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Thursday, 27 June, 2002, 14:44 GMT 15:44 UK
Pakistan's sticky business
A street cricket scene in Pakistan
Nothing is necessary except a bat and ball.
test hello test
By Kashif Qamar
BBC Sport Online

Cricket equipment has seen many changes in recent years, from white balls to coloured clothing.

Among Pakistan's throng of cricket enthusiaists, there have been many adaptations to enable the game to go on no matter what the conditions.

In major urban centres like Karachi and Lahore where full-sized cricket fields are a rare luxury, it is not uncommon to see cricket being played in narrow lanes and streets.

And pads, arm guards and helmets can all be discarded with a single bat and ball all that is needed.

The latter, however, is a unique design - a tennis ball wrapped in sticky tape.

Although street cricket is decades old, the innovation of a taped ball is relatively new; introduced two decades ago.

Tape-ball cricket is contributing towards the development of the game and many Test players are its products
Pakistan wicket-keeper Rashid Latif

A tennis ball is too light for cricket but wrapping it in tape increases weight and enables it to act more like a traditional cricket ball with extra bounce and speed.

Teenagers playing cricket with colourful tape-wrapped balls are now a common sight throughout Pakistan.

Commonly known as tape-ball cricket, the new-style game has proved so popular that even some professional cricketers can often be seen joining in.

Current Pakistan wicket-keeper Rashid Latif is one of those many Test players who have been playing tape-ball cricket.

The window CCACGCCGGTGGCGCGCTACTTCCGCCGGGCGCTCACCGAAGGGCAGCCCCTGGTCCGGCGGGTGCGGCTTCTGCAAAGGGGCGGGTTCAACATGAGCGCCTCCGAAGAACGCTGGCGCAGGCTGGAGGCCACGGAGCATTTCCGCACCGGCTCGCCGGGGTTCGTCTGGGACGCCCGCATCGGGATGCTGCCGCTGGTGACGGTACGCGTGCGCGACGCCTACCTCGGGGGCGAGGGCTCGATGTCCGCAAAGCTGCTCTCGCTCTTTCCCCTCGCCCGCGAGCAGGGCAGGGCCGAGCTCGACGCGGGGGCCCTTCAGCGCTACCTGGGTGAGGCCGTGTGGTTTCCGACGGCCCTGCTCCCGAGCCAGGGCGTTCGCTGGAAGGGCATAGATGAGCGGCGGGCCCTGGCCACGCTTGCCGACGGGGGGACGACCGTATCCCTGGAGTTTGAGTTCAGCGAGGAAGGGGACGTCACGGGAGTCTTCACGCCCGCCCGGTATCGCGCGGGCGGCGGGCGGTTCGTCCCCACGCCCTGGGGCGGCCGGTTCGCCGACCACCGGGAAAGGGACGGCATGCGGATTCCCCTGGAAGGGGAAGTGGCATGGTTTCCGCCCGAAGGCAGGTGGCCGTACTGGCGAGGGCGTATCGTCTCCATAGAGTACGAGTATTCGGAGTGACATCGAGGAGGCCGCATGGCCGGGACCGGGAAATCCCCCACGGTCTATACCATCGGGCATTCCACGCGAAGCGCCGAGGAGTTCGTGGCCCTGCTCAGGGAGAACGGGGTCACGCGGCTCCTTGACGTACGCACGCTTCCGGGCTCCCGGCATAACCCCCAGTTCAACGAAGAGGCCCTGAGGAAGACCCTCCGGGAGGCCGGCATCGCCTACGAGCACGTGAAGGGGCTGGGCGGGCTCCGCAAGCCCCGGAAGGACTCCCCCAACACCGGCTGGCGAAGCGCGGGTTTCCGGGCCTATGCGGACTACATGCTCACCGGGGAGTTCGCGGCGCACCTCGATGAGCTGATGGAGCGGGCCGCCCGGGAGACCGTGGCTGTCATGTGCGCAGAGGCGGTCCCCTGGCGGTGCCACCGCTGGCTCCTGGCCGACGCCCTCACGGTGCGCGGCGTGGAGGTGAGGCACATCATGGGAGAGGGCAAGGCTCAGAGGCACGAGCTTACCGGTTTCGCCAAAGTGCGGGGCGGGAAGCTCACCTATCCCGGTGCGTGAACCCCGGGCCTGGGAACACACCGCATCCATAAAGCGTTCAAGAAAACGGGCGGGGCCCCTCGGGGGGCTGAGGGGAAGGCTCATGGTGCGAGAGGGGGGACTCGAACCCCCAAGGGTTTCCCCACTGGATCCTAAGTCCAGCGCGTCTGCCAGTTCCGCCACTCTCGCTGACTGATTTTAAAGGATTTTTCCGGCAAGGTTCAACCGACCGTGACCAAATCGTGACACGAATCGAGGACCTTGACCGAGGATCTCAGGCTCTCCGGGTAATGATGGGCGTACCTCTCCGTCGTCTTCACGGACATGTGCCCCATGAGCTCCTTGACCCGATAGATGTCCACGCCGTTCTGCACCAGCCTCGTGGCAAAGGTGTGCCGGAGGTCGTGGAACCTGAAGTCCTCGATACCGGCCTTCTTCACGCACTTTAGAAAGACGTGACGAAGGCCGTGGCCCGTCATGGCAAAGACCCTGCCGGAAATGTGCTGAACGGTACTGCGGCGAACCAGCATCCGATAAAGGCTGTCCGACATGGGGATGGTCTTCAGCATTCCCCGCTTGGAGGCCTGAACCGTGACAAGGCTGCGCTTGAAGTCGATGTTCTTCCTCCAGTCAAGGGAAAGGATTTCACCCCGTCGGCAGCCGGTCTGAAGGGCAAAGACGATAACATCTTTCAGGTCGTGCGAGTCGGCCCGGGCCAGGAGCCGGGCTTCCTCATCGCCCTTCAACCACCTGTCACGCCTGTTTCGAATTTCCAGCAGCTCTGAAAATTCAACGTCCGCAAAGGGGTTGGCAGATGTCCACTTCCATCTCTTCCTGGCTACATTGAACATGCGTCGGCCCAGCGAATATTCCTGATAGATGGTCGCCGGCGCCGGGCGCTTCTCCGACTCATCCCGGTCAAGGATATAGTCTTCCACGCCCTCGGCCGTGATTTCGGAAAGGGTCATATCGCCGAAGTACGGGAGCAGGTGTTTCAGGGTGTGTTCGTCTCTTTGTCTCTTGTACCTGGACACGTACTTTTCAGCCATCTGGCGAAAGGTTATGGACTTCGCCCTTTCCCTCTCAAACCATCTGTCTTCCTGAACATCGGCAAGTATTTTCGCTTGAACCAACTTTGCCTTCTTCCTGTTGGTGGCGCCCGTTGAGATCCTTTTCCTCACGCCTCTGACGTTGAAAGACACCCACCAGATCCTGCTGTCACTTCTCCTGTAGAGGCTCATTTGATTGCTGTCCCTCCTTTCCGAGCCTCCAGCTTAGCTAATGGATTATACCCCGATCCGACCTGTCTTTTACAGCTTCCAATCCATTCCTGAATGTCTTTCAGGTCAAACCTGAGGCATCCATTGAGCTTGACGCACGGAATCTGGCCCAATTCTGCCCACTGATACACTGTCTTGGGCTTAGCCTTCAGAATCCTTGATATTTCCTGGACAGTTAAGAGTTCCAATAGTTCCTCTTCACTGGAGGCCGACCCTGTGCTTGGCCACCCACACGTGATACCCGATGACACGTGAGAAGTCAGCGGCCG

"It has always been a fun for me. It's thrilling and I still enjoy playing with my old friends," Rashid Latif told BBC Sport Online.

"Every youngster in Pakistan who play cricket has to pass through this phase. Now it's impossible for a cricketer not to play tape-ball cricket."

Saeed Anwar, Basit Ali, Moin Khan, Asif Mujtaba, Mansoor Akhtar and many others are regular players in tape-ball matches in Pakistan.

One organiser of tape-ball cricket matches said the adaptation proved popular for the fact that this new style cricket was very handy.

Scotch tape-wrapped tennis ball
Tennis balls are wrapped in coloured tape

"If you don't have two full-sized teams, number of players on each side could be cut, number of overs for a game is not fixed and so the other things," said Mansoor Siddiqi of Karachi's Taimuria Cricket Club.

"The only fixed things are the spirit and enthusiasm of the game."

A very popular season for such matches is the Muslim holy month of Ramadan when tournaments of limited overs tape-ball matches are organised throughout the major urban centres in Pakistan.

"The reason is that the festive mood allows fans to organise matches after dawn, before dusk and even during the nights," Siddiqi said.

Tape-ball cricket is not recognised by official cricket bodies but tournaments featuring 200 teams are not unknown, with the winners collecting 25,000 rupees (278).

Such a tournament can last two weeks with every match limited to 15-20 overs a side.

"It's like beach football. In my view, it's playing a critical role in promoting cricket in Pakistan," said Latif.

"Many of the young and promising cricketers have been spotted through tape-ball cricket.

"If I am passing through a tape-ball match and see a player performing well, I can easily recognise his talent."

See also:

24 Jun 02 |  Cricket
Kiwis claim historic victory
24 Jun 02 |  England
India cold in warm-up loss
24 Jun 02 |  Cricket
ICC moves to solve fixture chaos
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